Why I'm Quitting Sugar

*I am not a nutritional expert or dietician - what I share below is my experience and journey in finding what works for me. This approach might not work for everyone. 

I'll be honest, I never real thought of myself as a sugar addict. I never put sugar in tea, I only drank diet versions of soft drinks and whilst I indulged in the odd chocolate bar or biscuit, I more often than not would give dessert a miss. I was far more of a savoury girl - crisps were my weak spot. 

I did know that my diet wasn't healthy - being busy with work meant that I often relied on packaged goods when it came to mealtimes and I did have a reliance on bread for breakfasts and lunches. Have you seen how much sugar is in bread?!

I regularly felt bloated and sluggish, and my energy levels (not to mention my hormones) were all over the place. 

And so, when I turned 30 in August, I started to think a bit more seriously about what I was putting in my body. In the past I had tried the typical low calorie, low fat diet. I lost a lot of weight but never felt any healthier and then slowly it began to creep back on.

This time round, I decided to do a lot of research - I wanted to find a way that I could restore my energy levels and stabilise my hormones, to cut my emotional dependancy on food and yes, to lose a bit of weight. I evaluated a range of 'diets', Whole 30, Paleo, Gluten free, Vegan, and I have decided that the best option for me is to quit sugar. 

*Gasp*

Before anyone gets too concerned ("it's not healthy to cut out entire foodstuffs"!), let me explain  that when I say sugar, what I really mean is fructose. 

What's so bad about Fructose? 

There is not one nutritional or biochemical reason that we need fructose in our diets. We need glucose but by eating a balanced diet of protein and fat, our bodies naturally convert these into  the glucose our body needs. 

There is a lot of compelling evidence that not only do we not need fructose, it actually makes us ill. *Here comes the science bit* Fructose converts directly to fat. Glucose is burned up after absorption as almost every cell in our body needs to use it. Fructose is different, only a small amount is broken down in the liver meaning that the rest converts to fat. It has been shown to cause issues with fertility, aid development of certain cancers, interfere with mineral absorption, inhibit our immune system and contribute to dementia. 

So there we go. The more I have read about the topic, the more sense it makes to me to quit relying on low fat processed goods and eat a well-balanced diet made of real food. The stuff that goes off quickly and doesn't keep in the fridge for weeks.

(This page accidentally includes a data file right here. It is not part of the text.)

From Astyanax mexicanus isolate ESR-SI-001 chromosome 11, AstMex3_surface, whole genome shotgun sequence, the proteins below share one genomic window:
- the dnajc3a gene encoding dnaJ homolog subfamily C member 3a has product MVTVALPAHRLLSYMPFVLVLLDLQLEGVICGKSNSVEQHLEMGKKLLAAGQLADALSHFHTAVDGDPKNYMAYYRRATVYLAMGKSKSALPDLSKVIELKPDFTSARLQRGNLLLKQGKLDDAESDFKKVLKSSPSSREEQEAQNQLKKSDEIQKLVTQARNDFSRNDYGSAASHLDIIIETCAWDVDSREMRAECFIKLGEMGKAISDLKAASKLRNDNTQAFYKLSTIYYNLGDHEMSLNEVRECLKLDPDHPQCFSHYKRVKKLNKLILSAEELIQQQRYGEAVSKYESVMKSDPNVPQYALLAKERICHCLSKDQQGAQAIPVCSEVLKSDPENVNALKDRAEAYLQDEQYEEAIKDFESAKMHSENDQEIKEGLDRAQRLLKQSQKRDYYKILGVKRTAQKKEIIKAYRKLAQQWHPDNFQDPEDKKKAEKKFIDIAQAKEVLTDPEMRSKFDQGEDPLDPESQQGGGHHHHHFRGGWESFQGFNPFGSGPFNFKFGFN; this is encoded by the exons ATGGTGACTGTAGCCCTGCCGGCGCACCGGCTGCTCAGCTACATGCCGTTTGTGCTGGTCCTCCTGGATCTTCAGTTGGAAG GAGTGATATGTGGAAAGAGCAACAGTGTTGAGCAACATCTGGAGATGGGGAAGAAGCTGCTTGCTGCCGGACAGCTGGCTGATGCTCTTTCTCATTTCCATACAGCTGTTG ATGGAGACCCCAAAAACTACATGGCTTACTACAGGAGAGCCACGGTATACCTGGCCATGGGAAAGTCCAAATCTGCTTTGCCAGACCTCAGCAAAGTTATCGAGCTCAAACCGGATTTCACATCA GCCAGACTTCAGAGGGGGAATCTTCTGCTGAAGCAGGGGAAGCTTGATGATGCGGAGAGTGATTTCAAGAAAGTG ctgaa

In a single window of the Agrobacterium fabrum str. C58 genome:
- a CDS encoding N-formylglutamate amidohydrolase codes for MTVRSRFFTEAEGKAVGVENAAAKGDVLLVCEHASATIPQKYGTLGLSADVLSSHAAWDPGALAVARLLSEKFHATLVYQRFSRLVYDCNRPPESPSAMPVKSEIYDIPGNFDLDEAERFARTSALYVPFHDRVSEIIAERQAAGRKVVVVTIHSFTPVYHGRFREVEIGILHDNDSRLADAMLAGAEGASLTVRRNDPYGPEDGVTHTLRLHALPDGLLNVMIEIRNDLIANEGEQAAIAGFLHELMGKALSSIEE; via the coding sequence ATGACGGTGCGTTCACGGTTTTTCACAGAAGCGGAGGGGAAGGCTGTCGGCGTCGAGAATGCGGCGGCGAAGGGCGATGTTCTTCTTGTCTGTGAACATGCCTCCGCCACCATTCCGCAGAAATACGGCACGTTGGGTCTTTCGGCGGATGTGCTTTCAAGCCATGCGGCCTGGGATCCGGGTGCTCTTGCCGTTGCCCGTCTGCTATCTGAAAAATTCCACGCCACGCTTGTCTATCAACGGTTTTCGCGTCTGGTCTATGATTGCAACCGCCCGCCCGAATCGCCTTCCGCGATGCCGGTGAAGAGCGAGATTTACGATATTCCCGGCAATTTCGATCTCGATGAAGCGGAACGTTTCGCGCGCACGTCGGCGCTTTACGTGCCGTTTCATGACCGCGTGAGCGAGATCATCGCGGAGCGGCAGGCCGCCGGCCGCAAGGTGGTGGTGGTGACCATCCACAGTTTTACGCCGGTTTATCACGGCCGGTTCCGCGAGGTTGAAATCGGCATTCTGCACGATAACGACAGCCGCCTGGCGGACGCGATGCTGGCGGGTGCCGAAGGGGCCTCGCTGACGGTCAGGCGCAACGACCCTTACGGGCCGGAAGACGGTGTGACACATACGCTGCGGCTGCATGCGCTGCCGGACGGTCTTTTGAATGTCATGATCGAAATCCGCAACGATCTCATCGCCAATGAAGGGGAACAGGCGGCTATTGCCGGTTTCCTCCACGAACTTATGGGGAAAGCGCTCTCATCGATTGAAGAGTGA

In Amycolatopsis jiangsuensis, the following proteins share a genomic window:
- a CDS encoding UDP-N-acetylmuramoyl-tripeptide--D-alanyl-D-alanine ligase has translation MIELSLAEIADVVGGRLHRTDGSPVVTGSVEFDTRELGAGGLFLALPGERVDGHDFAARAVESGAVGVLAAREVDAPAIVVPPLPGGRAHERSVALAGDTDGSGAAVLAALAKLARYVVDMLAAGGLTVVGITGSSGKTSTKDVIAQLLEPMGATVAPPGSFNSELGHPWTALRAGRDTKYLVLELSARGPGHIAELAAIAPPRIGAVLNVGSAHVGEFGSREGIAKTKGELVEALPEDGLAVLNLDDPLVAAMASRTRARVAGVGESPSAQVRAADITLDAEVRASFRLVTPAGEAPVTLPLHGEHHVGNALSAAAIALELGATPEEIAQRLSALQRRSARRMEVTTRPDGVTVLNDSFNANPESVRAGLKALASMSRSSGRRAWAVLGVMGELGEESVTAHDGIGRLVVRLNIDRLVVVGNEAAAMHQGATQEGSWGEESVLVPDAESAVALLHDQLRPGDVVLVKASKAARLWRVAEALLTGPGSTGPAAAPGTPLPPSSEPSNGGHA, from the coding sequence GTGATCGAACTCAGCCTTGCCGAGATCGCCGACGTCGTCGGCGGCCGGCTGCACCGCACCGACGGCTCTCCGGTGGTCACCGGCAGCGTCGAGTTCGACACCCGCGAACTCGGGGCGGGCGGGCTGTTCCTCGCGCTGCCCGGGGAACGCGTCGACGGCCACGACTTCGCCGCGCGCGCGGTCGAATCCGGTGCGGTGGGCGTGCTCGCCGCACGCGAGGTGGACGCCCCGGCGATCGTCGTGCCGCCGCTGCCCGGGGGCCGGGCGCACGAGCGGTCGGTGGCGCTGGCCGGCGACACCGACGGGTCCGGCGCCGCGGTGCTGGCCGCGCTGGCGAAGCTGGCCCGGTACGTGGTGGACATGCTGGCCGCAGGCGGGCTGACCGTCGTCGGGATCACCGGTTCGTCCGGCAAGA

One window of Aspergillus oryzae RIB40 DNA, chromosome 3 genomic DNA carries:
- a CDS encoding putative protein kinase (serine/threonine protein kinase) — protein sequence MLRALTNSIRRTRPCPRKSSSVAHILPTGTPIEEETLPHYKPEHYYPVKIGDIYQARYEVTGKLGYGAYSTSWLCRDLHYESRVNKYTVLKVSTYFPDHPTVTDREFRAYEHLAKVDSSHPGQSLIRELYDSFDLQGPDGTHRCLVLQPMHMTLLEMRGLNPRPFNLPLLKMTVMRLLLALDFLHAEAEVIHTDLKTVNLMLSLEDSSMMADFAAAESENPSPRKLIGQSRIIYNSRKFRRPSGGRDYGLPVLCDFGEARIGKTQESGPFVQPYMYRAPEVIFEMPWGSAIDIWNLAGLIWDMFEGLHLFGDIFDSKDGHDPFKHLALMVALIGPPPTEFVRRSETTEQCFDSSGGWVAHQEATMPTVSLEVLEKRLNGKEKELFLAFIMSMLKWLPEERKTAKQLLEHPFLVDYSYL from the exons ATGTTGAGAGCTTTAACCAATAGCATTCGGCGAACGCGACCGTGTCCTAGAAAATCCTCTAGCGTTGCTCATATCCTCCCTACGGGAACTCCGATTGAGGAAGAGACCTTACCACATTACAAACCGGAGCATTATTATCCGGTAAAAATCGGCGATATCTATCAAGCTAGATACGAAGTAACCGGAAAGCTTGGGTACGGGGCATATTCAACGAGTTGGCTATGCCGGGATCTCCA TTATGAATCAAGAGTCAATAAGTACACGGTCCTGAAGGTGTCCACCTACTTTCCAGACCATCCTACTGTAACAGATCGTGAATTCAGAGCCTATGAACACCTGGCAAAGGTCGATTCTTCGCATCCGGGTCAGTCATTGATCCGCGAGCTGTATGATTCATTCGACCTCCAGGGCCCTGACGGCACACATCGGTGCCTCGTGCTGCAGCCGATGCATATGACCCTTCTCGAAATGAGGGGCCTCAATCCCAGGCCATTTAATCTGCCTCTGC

So what am I eating? 

I'm loosely following the I quit Sugar 8 week plan by Sarah Wilson. 

I'm into the second week and I'll be honest, I have not gone cold turkey. I am very deliberately making healthier choices slowly, so that I know I will stick to them. This isn't a quick fix diet to lose weight fast, this is a lifestyle choice. These first two weeks have all been about cutting back and making healthier, less sugary choices. Over the course of the next 6 weeks I will be cutting out all sugars completely to recalibrate my body, before slowly reintroducing certain low-fructose fruits and sweeteners. 

The main changes for me are: 

  • Loading up on good fats. Yes that's right - eating more fat. This is such a hard one for me to wrap my head around after years of being told a low calorie, low fat diet is best. The truth is that incorporating good fats into my diet helps to keep me fuller for longer and avoid sugar cravings. I only use Coconut or Olive Oil for cooking, and snack on nuts, seeds or a small amount of cheese (proper cheese, not scarily orange processed stuff). 
  • Avoiding anything processed or packaged that includes sugar or any kind of chemical based sweetener. This also includes dried fruit, fruit juice, honey/maple syrup/agave, soft drinks. 
  • Switching from low-fat dairy to full-fat. I use unsweetened almond milk, full fat yoghurt or coconut milk or Quark as a cream alternative. 
  • Loading up on high density, green veggies - at least 1/3 of every meal is made up of these. 
  • Eating eggs, including the yolks as a yummy and filling source of protein. Also, Quinoa is my new best friend. 
  • Drinking more water - a glass with every meal or snack plus more in between.

Honestly, it's really not bad so far. For the next 3 weeks (or until my body resets itself) I will be cutting back even further and avoiding fruit, stevia, bread, alcohol and rice/pasta. After that, I will slowly reintroduce these as part of a balanced diet - choosing wholewheat, low-sugar versions.